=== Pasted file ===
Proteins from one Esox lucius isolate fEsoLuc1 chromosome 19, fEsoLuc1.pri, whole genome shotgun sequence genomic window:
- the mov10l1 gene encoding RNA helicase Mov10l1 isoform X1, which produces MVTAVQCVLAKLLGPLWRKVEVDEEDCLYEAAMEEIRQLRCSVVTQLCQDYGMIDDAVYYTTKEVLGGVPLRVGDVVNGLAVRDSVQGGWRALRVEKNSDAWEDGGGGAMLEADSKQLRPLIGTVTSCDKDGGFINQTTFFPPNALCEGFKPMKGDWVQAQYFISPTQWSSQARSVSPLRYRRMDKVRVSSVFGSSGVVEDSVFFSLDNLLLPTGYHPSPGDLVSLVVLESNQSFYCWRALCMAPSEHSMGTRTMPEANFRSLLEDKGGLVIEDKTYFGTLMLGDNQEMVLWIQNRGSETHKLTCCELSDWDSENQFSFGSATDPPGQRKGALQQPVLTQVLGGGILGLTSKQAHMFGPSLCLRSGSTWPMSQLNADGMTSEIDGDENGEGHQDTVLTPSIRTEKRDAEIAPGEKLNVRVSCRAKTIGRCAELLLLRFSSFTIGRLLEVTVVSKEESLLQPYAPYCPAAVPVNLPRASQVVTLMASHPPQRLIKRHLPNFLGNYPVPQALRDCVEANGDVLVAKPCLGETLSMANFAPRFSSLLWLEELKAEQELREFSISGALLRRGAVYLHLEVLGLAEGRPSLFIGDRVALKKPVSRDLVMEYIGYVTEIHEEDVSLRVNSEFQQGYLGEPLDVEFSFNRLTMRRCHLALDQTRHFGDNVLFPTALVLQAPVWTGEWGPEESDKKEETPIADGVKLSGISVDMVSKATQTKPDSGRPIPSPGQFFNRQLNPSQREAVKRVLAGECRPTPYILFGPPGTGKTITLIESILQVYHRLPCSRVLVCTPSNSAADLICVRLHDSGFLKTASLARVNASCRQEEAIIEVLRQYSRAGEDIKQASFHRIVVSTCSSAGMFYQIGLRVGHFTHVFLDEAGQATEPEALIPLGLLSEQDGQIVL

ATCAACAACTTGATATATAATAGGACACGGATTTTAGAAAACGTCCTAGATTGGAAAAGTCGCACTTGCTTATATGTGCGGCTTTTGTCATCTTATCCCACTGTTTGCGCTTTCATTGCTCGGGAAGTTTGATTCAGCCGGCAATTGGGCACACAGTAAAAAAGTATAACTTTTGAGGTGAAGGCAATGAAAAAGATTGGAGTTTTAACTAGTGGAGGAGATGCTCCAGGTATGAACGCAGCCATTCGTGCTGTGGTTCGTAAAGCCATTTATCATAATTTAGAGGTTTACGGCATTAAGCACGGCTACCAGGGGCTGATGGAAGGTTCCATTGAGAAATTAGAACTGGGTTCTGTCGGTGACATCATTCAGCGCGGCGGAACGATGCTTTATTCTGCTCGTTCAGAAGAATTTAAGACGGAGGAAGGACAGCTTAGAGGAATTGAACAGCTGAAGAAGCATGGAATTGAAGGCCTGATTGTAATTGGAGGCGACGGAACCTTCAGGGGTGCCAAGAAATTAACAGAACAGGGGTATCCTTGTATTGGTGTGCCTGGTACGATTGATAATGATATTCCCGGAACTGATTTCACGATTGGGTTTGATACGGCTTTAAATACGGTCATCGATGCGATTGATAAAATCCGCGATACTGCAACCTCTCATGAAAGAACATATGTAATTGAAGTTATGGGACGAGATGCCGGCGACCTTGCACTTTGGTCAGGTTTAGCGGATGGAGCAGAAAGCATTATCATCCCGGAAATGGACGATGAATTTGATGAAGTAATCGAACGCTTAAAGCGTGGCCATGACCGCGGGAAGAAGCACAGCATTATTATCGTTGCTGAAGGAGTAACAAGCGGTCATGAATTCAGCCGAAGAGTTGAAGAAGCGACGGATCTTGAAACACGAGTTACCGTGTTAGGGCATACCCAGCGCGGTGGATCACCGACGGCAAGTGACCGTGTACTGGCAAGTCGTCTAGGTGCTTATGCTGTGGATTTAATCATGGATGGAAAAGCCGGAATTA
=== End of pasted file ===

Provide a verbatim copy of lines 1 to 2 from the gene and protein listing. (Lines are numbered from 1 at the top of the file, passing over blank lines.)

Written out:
Proteins from one Esox lucius isolate fEsoLuc1 chromosome 19, fEsoLuc1.pri, whole genome shotgun sequence genomic window:
- the mov10l1 gene encoding RNA helicase Mov10l1 isoform X1, which produces MVTAVQCVLAKLLGPLWRKVEVDEEDCLYEAAMEEIRQLRCSVVTQLCQDYGMIDDAVYYTTKEVLGGVPLRVGDVVNGLAVRDSVQGGWRALRVEKNSDAWEDGGGGAMLEADSKQLRPLIGTVTSCDKDGGFINQTTFFPPNALCEGFKPMKGDWVQAQYFISPTQWSSQARSVSPLRYRRMDKVRVSSVFGSSGVVEDSVFFSLDNLLLPTGYHPSPGDLVSLVVLESNQSFYCWRALCMAPSEHSMGTRTMPEANFRSLLEDKGGLVIEDKTYFGTLMLGDNQEMVLWIQNRGSETHKLTCCELSDWDSENQFSFGSATDPPGQRKGALQQPVLTQVLGGGILGLTSKQAHMFGPSLCLRSGSTWPMSQLNADGMTSEIDGDENGEGHQDTVLTPSIRTEKRDAEIAPGEKLNVRVSCRAKTIGRCAELLLLRFSSFTIGRLLEVTVVSKEESLLQPYAPYCPAAVPVNLPRASQVVTLMASHPPQRLIKRHLPNFLGNYPVPQALRDCVEANGDVLVAKPCLGETLSMANFAPRFSSLLWLEELKAEQELREFSISGALLRRGAVYLHLEVLGLAEGRPSLFIGDRVALKKPVSRDLVMEYIGYVTEIHEEDVSLRVNSEFQQGYLGEPLDVEFSFNRLTMRRCHLALDQTRHFGDNVLFPTALVLQAPVWTGEWGPEESDKKEETPIADGVKLSGISVDMVSKATQTKPDSGRPIPSPGQFFNRQLNPSQREAVKRVLAGECRPTPYILFGPPGTGKTITLIESILQVYHRLPCSRVLVCTPSNSAADLICVRLHDSGFLKTASLARVNASCRQEEAIIEVLRQYSRAGEDIKQASFHRIVVSTCSSAGMFYQIGLRVGHFTHVFLDEAGQATEPEALIPLGLLSEQDGQIVL